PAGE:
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  • By Pacific island Times News Staff

Governor, Republicans seek immediate action on PFAS bill

[endif]Gov. Lou Leon Guerrero is seeking immediate legal action against the entities responsible for contaminating Guam’s water-source with toxic fluorinated compounds known as PFAS.

“The legislature’s lack of urgency on the issue of PFAS is concerning,” Leon Guerrero said on Monday in response to the legislature’s vote to delay action on Prutehi I Hanom Act of 2019, a bill that she proposed.

The governor noted that other jurisdictions have already begun the process of suing those responsible for the harm caused in their cities and states by PFAS contamination.

“Every delay on this effort threatens our ability to join the ongoing multi-district litigation, which is our best means of bringing justice to the people of Guam,” Leon Guerrero said. “The Prutehi I Hanom Act of 2019 is intended to equip the Attorney General, who serves as the Government of Guam’s Chief Legal Officer, with the tools necessary to ensure that our interests are represented and our position advocated for in any litigation filed on our behalf.”

Speaker Tina Muna Barnes said the court has set an Aug. 4 deadline to add new parties to the existing case and Guam has less than 25 business days to be a part of a multi-district litigation.

There have been approximately 100 cases that have been filed regarding PFAS and these cases have been transferred to a multidistrict litigation court in the District Court of South Carolina.

Barnes said a legislative committee’s preliminary research found that three wells on Guam have tested positive for PFAS.

“The three wells tested above the 70 parts per trillion acceptable by the EPA at about 200-250 parts per trillion,” she said.

The toxic substance, which can also be found in landfills, is known to cause around seven types of cancers, mainly related to the urinary tract.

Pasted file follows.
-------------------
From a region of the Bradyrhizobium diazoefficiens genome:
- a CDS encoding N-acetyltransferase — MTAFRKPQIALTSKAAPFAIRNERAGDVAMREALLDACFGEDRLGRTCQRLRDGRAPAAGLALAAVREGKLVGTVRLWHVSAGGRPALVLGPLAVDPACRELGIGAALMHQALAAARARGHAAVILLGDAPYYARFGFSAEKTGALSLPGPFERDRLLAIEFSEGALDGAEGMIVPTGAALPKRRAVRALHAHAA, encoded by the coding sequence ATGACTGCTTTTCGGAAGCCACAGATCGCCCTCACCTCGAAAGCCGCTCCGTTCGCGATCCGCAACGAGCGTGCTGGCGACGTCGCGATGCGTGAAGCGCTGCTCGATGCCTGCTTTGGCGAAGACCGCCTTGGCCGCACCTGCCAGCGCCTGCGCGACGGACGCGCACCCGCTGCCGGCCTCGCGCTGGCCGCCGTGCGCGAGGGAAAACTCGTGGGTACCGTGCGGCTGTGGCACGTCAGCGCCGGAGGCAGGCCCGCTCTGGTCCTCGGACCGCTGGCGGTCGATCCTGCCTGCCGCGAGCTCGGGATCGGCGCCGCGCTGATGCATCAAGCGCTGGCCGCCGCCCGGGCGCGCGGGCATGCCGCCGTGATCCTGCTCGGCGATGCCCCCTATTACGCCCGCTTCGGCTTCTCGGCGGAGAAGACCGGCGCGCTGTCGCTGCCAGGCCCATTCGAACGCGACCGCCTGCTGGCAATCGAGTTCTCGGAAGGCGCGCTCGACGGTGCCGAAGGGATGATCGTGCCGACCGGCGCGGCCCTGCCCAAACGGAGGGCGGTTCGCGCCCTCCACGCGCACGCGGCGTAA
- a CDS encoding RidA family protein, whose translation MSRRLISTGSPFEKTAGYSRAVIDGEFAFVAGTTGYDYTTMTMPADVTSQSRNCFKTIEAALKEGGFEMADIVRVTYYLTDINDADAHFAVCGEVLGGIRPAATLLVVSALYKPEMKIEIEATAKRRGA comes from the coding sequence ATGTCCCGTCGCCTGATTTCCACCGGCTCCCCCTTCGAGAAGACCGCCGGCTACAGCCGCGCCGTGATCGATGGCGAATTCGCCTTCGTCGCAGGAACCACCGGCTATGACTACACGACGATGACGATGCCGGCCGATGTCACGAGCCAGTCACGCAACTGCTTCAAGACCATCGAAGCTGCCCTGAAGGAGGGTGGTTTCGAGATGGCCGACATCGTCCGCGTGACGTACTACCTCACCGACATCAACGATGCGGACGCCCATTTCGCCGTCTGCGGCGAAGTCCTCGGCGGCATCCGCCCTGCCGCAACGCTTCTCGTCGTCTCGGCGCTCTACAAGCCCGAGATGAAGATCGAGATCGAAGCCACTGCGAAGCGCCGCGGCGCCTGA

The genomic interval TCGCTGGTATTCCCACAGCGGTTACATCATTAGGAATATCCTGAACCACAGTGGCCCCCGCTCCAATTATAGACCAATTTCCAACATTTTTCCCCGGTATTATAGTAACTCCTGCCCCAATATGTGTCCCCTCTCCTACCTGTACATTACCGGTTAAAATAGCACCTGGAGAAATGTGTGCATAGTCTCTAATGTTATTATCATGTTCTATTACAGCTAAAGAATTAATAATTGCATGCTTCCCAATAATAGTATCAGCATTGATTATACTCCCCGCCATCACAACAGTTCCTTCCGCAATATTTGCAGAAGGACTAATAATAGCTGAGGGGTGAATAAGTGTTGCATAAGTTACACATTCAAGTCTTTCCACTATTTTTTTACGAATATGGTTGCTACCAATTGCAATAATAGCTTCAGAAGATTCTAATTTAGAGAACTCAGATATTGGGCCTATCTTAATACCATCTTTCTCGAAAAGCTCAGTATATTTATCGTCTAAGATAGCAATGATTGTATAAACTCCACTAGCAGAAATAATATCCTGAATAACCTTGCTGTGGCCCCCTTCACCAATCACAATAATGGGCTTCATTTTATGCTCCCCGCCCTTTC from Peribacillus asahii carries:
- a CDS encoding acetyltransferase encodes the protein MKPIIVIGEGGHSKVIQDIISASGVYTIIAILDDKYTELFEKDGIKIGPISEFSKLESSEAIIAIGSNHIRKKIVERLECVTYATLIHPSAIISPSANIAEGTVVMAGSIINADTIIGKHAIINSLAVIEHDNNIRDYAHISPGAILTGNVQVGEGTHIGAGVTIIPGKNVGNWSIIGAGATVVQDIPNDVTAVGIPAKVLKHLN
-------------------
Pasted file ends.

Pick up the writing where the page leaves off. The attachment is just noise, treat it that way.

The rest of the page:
The committee found that fire suppressing foam was used more commonly by the military and Air Force bases because it was the most effective way to put out jet fuel. Tens of thousands of gallons were used monthly for training purposes.

“While I support the governor’s bill and will continue fighting for the welfare of our Island and its People, the body has spoken and I will respect the will of the body,” Barnes said. “We are not in defiance of the governor, but we are keeping our commitment to the people of Guam as their elected leaders.”

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The Republicans, Sens. Wil Castro, Telo Taitague, Louise Borja Muna and James C. Moylan voted against delaying public discussion on Bill 2 (1-S), which would authorize the Attorney General of Guam to procure legal services to pursue legal remedies for damages to Guam’s drinking waters and/or wastewaters due to contamination caused by fire suppressant chemicals.

The Republican senators said the “window of opportunity to assert our position” is small and requires swift decisive action.

“Immediate legal action led by Guam’s Attorney General is needed in order to mitigate further harm, pursue justice and compensation for damages caused by the environment and our people,” the Republicans said in a press statement.

“We agree on the need for legal action. What is needed is a healthy, open and well-informed debate on the bill in the Committee of the Whole.”


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